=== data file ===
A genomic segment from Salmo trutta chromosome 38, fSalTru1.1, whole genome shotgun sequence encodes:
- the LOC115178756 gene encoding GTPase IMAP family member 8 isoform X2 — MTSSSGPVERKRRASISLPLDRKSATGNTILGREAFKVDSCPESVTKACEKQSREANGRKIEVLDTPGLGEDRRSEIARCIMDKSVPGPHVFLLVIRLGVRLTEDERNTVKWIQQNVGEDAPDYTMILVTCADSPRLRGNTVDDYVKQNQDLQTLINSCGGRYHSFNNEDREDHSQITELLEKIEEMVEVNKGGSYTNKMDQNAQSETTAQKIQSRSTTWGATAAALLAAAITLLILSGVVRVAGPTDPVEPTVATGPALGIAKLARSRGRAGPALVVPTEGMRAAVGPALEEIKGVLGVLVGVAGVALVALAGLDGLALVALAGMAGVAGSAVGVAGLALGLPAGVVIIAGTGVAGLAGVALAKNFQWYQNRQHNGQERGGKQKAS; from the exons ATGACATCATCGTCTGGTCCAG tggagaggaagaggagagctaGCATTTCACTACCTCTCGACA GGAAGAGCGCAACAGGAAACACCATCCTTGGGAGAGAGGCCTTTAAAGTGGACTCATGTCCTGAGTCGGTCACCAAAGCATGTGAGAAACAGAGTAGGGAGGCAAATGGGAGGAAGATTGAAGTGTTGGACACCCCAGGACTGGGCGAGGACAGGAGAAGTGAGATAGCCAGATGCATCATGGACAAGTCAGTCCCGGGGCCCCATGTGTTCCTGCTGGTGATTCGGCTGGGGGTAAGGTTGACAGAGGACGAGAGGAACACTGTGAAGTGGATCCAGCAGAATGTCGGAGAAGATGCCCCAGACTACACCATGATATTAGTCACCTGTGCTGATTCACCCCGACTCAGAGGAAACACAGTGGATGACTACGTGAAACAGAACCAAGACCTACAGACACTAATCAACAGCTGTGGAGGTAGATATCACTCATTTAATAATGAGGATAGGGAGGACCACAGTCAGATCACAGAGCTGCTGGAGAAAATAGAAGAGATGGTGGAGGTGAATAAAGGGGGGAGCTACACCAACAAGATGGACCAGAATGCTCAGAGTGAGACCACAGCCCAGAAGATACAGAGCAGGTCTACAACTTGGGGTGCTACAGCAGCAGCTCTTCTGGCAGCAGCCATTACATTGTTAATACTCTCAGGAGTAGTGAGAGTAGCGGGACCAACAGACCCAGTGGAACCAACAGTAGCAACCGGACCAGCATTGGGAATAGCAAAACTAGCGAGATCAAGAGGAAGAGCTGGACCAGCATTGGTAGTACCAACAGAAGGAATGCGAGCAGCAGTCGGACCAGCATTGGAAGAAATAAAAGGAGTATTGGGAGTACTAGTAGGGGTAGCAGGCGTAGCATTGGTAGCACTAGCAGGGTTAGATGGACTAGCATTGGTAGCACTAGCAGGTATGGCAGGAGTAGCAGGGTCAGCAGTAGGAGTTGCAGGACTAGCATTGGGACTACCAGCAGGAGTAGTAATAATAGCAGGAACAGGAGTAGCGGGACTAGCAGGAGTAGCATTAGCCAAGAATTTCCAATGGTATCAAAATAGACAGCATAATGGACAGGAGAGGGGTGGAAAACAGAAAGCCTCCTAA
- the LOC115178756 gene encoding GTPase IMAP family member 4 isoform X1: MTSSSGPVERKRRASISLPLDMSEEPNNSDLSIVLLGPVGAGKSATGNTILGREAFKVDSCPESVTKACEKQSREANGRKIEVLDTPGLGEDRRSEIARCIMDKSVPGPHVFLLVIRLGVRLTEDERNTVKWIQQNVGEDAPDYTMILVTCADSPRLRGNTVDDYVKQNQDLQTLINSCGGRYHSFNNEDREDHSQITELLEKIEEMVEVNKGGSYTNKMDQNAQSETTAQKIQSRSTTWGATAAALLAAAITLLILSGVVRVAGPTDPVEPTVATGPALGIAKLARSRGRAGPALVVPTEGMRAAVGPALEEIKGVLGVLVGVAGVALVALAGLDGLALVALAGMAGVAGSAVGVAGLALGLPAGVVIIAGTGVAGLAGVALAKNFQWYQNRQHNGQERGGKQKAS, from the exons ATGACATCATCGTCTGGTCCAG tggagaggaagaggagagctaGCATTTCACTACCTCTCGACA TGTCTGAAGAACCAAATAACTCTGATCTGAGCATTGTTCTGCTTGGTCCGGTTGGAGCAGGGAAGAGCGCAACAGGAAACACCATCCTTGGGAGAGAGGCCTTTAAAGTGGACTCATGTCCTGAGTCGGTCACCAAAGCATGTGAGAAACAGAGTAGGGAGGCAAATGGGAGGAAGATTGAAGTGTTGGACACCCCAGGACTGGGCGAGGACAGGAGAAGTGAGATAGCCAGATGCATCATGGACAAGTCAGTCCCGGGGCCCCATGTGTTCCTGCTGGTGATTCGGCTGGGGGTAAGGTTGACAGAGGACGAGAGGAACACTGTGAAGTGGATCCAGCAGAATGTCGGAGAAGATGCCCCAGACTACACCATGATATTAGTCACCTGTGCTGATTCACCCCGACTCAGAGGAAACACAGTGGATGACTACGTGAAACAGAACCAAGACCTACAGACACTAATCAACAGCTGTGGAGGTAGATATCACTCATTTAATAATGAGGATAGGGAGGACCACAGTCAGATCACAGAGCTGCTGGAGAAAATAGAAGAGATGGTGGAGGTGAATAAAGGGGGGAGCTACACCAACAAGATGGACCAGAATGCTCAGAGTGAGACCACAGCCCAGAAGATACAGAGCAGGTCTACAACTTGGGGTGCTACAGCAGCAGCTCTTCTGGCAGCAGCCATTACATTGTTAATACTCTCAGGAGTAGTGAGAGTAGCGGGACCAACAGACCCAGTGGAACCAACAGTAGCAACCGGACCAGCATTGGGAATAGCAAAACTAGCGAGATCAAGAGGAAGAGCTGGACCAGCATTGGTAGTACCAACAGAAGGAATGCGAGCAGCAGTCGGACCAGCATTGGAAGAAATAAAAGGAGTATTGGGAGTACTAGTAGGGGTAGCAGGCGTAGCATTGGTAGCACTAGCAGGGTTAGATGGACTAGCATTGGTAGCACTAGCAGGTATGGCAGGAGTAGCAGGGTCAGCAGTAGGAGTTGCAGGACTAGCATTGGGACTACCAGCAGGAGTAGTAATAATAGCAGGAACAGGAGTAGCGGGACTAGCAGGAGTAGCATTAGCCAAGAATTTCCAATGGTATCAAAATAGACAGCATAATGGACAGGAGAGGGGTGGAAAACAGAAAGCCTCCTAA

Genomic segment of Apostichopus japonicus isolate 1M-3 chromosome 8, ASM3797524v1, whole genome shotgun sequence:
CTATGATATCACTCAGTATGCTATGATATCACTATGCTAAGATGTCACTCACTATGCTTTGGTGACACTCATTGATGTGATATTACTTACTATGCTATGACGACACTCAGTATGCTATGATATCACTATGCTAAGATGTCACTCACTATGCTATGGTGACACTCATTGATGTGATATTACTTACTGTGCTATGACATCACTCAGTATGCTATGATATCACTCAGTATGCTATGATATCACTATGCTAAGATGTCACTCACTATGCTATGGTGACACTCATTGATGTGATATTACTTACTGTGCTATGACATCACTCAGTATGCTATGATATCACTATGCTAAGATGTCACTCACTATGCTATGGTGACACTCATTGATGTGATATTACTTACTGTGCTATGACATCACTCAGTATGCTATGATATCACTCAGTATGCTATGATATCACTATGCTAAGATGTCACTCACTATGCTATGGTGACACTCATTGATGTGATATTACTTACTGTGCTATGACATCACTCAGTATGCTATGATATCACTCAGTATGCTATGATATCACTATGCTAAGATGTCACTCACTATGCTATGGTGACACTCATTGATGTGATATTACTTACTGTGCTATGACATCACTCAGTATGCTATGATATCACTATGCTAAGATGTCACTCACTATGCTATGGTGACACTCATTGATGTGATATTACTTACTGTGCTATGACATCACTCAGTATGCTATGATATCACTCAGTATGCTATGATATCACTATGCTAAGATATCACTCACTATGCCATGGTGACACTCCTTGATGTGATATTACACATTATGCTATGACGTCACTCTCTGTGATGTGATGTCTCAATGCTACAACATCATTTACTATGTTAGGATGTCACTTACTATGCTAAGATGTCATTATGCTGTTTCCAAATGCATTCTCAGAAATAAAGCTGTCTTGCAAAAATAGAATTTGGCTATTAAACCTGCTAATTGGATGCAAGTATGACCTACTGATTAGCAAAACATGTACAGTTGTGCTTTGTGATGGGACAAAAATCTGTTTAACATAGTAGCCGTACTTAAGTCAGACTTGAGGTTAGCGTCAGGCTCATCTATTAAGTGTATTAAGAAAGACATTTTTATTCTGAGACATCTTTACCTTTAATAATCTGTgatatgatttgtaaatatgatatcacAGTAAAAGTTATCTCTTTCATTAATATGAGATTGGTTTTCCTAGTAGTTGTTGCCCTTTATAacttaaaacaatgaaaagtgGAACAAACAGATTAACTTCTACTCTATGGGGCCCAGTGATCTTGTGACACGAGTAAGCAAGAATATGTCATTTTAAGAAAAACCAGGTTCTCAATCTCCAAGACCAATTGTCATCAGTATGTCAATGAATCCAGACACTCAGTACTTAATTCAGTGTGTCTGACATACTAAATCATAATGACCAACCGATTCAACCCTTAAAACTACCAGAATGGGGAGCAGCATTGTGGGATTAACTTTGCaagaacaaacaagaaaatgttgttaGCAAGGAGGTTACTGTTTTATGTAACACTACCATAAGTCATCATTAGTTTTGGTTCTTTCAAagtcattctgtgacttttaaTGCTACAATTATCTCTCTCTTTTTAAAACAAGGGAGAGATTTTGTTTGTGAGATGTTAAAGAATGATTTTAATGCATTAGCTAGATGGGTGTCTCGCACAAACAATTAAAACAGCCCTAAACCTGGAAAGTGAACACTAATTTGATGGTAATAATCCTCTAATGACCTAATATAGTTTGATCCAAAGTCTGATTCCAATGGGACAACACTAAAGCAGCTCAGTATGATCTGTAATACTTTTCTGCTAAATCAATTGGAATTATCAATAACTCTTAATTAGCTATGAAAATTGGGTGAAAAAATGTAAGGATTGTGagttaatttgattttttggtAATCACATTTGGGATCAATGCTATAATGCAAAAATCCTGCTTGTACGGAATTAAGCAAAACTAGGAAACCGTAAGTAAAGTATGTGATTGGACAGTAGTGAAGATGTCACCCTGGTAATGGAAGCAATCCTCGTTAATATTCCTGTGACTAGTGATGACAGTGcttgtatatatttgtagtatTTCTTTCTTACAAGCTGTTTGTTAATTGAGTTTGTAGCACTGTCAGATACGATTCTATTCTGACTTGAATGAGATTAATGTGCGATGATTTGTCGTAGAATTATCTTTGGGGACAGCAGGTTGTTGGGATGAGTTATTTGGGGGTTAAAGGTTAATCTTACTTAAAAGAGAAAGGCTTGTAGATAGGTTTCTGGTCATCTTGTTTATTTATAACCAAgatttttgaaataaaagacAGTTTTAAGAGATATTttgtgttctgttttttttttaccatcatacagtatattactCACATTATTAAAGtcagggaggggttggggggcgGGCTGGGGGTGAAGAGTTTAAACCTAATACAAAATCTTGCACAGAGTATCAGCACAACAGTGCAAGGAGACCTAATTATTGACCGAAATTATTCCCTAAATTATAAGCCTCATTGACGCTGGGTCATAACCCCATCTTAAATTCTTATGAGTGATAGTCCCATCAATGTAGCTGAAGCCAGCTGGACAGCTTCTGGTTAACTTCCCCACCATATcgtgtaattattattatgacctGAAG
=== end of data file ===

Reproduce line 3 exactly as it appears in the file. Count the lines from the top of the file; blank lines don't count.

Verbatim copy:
- the LOC115178756 gene encoding GTPase IMAP family member 4 isoform X1: MTSSSGPVERKRRASISLPLDMSEEPNNSDLSIVLLGPVGAGKSATGNTILGREAFKVDSCPESVTKACEKQSREANGRKIEVLDTPGLGEDRRSEIARCIMDKSVPGPHVFLLVIRLGVRLTEDERNTVKWIQQNVGEDAPDYTMILVTCADSPRLRGNTVDDYVKQNQDLQTLINSCGGRYHSFNNEDREDHSQITELLEKIEEMVEVNKGGSYTNKMDQNAQSETTAQKIQSRSTTWGATAAALLAAAITLLILSGVVRVAGPTDPVEPTVATGPALGIAKLARSRGRAGPALVVPTEGMRAAVGPALEEIKGVLGVLVGVAGVALVALAGLDGLALVALAGMAGVAGSAVGVAGLALGLPAGVVIIAGTGVAGLAGVALAKNFQWYQNRQHNGQERGGKQKAS, from the exons ATGACATCATCGTCTGGTCCAG tggagaggaagaggagagctaGCATTTCACTACCTCTCGACA TGTCTGAAGAACCAAATAACTCTGATCTGAGCATTGTTCTGCTTGGTCCGGTTGGAGCAGGGAAGAGCGCAACAGGAAACACCATCCTTGGGAGAGAGGCCTTTAAAGTGGACTCATGTCCTGAGTCGGTCACCAAAGCATGTGAGAAACAGAGTAGGGAGGCAAATGGGAGGAAGATTGAAGTGTTGGACACCCCAGGACTGGGCGAGGACAGGAGAAGTGAGATAGCCAGATGCATCATGGACAAGTCAGTCCCGGGGCCCCATGTGTTCCTGCTGGTGATTCGGCTGGGGGTAAGGTTGACAGAGGACGAGAGGAACACTGTGAAGTGGATCCAGCAGAATGTCGGAGAAGATGCCCCAGACTACACCATGATATTAGTCACCTGTGCTGATTCACCCCGACTCAGAGGAAACACAGTGGATGACTACGTGAAACAGAACCAAGACCTACAGACACTAATCAACAGCTGTGGAGGTAGATATCACTCATTTAATAATGAGGATAGGGAGGACCACAGTCAGATCACAGAGCTGCTGGAGAAAATAGAAGAGATGGTGGAGGTGAATAAAGGGGGGAGCTACACCAACAAGATGGACCAGAATGCTCAGAGTGAGACCACAGCCCAGAAGATACAGAGCAGGTCTACAACTTGGGGTGCTACAGCAGCAGCTCTTCTGGCAGCAGCCATTACATTGTTAATACTCTCAGGAGTAGTGAGAGTAGCGGGACCAACAGACCCAGTGGAACCAACAGTAGCAACCGGACCAGCATTGGGAATAGCAAAACTAGCGAGATCAAGAGGAAGAGCTGGACCAGCATTGGTAGTACCAACAGAAGGAATGCGAGCAGCAGTCGGACCAGCATTGGAAGAAATAAAAGGAGTATTGGGAGTACTAGTAGGGGTAGCAGGCGTAGCATTGGTAGCACTAGCAGGGTTAGATGGACTAGCATTGGTAGCACTAGCAGGTATGGCAGGAGTAGCAGGGTCAGCAGTAGGAGTTGCAGGACTAGCATTGGGACTACCAGCAGGAGTAGTAATAATAGCAGGAACAGGAGTAGCGGGACTAGCAGGAGTAGCATTAGCCAAGAATTTCCAATGGTATCAAAATAGACAGCATAATGGACAGGAGAGGGGTGGAAAACAGAAAGCCTCCTAA